The Virginia Lougheed Courage Award
This award is given to a Trail Dame who has demonstrated fearless courage in the face of overwhelming personal or physical challenges.
Mary Virginia Lougheed 1968-2015
Born in Knoxville, TN, March 1968, she was the ninth child in a family of 11 children. Virginia’s personality from day one was one that made a strong statement; she was a special person in her own right and had a definite mind of her own.
Intelligent and persevering, she was reading at an early age and spent her school years playing chess and relishing the idea of excelling. Virginia loved being outdoors, facing challenges and proving to everyone that she could do anything!
She graduated from Bradley County High School, Cleveland, TN, with highest honors and shortly afterwards joined the Army Reserves. Her plan was to allow the Military pay for her college education. She went through both basic training and specialist training at Fort Jackson, SC. before a trip home changed her plans.
Returning home from Basic Training she showed her sister a lump in the roof of her mouth. After several doctors’ visits and specialist consultations, cancer was discovered. Within a few days, Virginia was under the surgeon’s knife, removing tissue her upper palate, surrounding tissue in her mouth on the right side from an inch below her eye to her ear, including several back molars, her adenoids and tonsils. Virginia celebrated her 19th birthday in the hospital.
Recuperation took many long months, but Virginia was not to be daunted. She undertook rehab on her own, telling her mother, “The doctors are talking to you, not to me. I am the one involved, so I don’t want you to come to the appointments anymore.”
Virginia was diagnosed with adenoid cystic carcinoma, a very rare and fast-moving cancer. She and her family were told that her life expectancy would be very short. While the unexpected diagnosis changed her immediate plans for college, Virginia remained undaunted. She discovered a tactical course for people with terminal illnesses and decided on a new course of study, Therapeutic (Recreational) Therapy. She spent the next years playing rugby, serving in the Army Reserves and training for a cancer survivor’s marathon in which she pushed her sister in a wheelchair. In other words, she kept living.
The years passed and Virginia continued to beat the odds against her carcinoma. She returned to school and earned a law degree before meeting her partner Bonnie Landon, and moving to Atlanta. Together, Virginia and Bonnie fell in love with the Appalachian Mountains where they enjoyed camping, mountain biking, hiking, and nature in all its glories. As they spent more and more time in the outdoors, they expanded their trips to include family and friends, most especially Virginia’s nieces and nephews with whom they spent many great outings.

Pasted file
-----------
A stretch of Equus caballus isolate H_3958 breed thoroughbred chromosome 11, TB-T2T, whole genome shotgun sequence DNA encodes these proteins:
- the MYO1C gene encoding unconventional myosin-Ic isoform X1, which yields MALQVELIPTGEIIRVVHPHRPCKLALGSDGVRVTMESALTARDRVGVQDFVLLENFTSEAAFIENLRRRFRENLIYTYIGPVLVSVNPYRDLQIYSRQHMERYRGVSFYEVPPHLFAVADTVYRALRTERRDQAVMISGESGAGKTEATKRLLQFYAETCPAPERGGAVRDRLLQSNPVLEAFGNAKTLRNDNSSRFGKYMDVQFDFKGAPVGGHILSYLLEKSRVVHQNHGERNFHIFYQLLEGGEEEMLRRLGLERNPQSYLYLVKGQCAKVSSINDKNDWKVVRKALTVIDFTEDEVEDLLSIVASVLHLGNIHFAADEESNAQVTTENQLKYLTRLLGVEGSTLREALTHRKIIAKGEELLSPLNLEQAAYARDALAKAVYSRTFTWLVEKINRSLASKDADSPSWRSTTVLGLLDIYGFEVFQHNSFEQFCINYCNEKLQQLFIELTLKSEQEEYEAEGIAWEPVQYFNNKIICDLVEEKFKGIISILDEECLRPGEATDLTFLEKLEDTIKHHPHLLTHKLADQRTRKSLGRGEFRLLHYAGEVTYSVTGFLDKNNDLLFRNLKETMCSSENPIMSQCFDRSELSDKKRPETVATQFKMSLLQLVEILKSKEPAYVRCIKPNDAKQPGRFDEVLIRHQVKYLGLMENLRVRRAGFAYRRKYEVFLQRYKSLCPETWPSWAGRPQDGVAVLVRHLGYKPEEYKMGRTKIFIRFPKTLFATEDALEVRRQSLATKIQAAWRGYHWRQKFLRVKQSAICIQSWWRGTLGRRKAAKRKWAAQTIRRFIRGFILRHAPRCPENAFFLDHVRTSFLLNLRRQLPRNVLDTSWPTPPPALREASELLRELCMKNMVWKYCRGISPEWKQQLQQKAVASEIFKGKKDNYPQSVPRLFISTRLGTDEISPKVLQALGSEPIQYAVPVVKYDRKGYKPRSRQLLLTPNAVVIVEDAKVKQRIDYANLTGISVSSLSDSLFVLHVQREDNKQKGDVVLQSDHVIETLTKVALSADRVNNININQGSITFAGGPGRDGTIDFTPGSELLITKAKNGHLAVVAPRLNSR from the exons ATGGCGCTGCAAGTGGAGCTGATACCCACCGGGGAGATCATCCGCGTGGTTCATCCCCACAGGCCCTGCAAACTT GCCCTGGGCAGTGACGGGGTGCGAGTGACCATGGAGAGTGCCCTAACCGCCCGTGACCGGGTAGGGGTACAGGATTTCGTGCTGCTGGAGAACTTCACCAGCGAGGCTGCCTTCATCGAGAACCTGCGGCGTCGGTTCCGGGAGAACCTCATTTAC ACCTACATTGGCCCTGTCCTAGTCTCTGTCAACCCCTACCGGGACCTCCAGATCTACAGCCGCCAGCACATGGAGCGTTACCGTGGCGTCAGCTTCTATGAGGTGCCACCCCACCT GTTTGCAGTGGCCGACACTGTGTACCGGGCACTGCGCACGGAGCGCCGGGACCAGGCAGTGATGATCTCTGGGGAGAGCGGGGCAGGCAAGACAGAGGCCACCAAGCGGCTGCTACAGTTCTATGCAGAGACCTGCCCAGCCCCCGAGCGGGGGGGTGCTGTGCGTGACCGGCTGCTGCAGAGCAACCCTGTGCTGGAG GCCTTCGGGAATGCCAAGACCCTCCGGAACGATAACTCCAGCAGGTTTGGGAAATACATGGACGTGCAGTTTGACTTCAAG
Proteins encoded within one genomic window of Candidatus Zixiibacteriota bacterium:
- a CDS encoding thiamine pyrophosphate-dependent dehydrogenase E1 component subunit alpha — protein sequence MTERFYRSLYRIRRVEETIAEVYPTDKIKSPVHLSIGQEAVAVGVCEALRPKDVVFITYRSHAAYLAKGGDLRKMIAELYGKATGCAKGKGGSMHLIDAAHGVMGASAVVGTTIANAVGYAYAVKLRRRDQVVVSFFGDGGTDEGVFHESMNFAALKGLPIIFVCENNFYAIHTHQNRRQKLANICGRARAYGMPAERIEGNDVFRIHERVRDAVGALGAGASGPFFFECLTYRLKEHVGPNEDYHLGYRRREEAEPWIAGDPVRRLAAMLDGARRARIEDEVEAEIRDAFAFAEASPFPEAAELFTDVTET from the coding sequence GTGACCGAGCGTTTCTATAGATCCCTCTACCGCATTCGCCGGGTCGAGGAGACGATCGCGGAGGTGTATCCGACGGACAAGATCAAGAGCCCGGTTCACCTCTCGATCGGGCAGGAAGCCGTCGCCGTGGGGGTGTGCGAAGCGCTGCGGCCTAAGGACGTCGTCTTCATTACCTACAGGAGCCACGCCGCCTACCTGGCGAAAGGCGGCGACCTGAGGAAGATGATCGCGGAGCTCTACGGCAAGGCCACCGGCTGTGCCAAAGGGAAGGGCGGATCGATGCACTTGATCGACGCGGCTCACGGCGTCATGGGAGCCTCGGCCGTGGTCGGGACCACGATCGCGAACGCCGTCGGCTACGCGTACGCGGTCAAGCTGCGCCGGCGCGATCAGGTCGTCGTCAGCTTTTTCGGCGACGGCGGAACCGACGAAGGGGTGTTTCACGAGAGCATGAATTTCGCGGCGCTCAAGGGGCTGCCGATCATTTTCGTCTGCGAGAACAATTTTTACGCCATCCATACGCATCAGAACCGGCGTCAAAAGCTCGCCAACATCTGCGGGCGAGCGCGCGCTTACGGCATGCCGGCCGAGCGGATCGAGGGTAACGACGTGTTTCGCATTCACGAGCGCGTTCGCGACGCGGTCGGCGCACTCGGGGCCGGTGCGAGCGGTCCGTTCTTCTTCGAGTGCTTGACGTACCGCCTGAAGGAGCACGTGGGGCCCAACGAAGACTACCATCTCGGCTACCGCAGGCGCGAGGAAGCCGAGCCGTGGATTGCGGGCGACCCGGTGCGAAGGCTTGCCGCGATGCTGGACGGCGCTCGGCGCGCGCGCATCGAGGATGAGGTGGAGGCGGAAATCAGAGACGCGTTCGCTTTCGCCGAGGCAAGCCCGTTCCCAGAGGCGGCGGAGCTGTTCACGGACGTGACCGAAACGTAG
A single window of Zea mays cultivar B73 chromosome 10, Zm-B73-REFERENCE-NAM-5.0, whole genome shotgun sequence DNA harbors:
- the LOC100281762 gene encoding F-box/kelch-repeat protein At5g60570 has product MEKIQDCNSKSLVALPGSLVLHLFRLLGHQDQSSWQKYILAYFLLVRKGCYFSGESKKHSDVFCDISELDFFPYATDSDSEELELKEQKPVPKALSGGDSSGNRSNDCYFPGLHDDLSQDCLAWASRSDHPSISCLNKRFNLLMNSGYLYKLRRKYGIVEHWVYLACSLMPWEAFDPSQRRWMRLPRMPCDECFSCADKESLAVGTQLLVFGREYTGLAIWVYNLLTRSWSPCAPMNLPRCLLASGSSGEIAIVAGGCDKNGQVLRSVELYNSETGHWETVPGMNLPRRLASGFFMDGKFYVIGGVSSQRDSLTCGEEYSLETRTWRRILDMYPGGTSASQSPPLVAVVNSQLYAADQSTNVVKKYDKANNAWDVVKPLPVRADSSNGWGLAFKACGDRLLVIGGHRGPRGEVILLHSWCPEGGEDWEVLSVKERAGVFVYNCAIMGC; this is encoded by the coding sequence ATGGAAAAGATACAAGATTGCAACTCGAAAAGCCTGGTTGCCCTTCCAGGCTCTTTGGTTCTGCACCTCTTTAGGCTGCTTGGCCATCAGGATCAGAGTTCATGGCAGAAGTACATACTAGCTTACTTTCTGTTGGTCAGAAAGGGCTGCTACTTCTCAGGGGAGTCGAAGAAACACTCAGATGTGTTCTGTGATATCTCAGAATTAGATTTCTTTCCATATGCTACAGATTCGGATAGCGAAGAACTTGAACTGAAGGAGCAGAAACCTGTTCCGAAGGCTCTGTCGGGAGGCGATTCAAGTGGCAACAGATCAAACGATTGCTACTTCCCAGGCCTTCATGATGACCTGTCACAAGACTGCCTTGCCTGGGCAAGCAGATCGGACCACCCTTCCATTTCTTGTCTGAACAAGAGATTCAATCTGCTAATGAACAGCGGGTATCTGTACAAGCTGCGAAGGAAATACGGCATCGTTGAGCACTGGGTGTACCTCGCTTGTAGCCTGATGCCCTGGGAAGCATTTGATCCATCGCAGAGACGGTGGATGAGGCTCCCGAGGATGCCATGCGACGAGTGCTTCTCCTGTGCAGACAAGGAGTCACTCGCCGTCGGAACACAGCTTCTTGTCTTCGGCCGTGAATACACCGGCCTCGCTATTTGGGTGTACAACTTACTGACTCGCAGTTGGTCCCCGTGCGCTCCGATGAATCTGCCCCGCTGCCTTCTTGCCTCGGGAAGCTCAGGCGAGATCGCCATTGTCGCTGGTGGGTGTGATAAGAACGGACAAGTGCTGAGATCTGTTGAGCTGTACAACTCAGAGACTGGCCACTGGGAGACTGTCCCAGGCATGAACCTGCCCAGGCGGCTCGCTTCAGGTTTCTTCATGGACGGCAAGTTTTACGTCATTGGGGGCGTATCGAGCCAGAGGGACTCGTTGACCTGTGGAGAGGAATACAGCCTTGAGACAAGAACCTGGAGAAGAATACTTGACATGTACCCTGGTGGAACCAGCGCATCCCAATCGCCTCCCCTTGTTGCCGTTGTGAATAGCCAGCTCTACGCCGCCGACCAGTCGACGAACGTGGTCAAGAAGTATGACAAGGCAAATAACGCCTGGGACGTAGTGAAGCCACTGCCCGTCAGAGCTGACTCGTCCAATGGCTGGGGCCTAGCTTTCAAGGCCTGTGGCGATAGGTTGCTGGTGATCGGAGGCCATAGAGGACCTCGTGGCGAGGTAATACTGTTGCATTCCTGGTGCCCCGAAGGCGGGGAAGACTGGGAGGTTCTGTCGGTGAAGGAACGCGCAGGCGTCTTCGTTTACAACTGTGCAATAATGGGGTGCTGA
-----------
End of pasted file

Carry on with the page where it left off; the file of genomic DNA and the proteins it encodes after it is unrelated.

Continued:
For the next seven years, Virginia enjoyed a respite from the cancer. However, in February of 2015 it came back full force, knocking her down but not blowing her over. She travelled with Bonnie and her sisters, to the University of Washington Medical Center for a final attempt at treatment. Sadly, the treatment failed, and Virginia returned home to Atlanta.
Under the care of Home Hospice, Virginia reawakened her dream to trek the entire Appalachian Trail. She learned about the “Appalachian Trail in a Day” program sponsored by Backpackers Magazine. On June 20th, 2015, arrangements were made for her to trek a section of the trail in Georgia. The A.T. from Gooch Gap to Woody Gap is 3 3/8 miles long, and it was thought that Virginia would not be able to walk the entire distance, so efforts were made to obtain a trail buggy to take her over the more difficult sections of the trail. Little did her friends and family know that Virginia, with her strong determination, would walk almost two miles of that trek!
It took seven hours…hours in which the hike was handicapped by rain, rocks, roots, and long climbs up and down. Virginia rode the stroller only during episodes of intense pain and after taking medicine. All along the way she was rooted on by family, friends and her co-members of Trail Dames, as well as by many strangers encountered during their trek. Fellow Trail Dames in attendance have called the hike one of the most moving and inspirational things that they have ever been a part of.
At the end of the trail, Virginia stood there grinning as her family and friends cheered for her and celebrated her accomplishment. She thanked them all, and urged them all to never give up.
In Trail Dames, we will remember Virginia….her heart, her spirit and her love for the outdoors. And we will hold fast to the lesson that she strove to teach us all–to never give up.
Thank you for being a Dame, Virginia.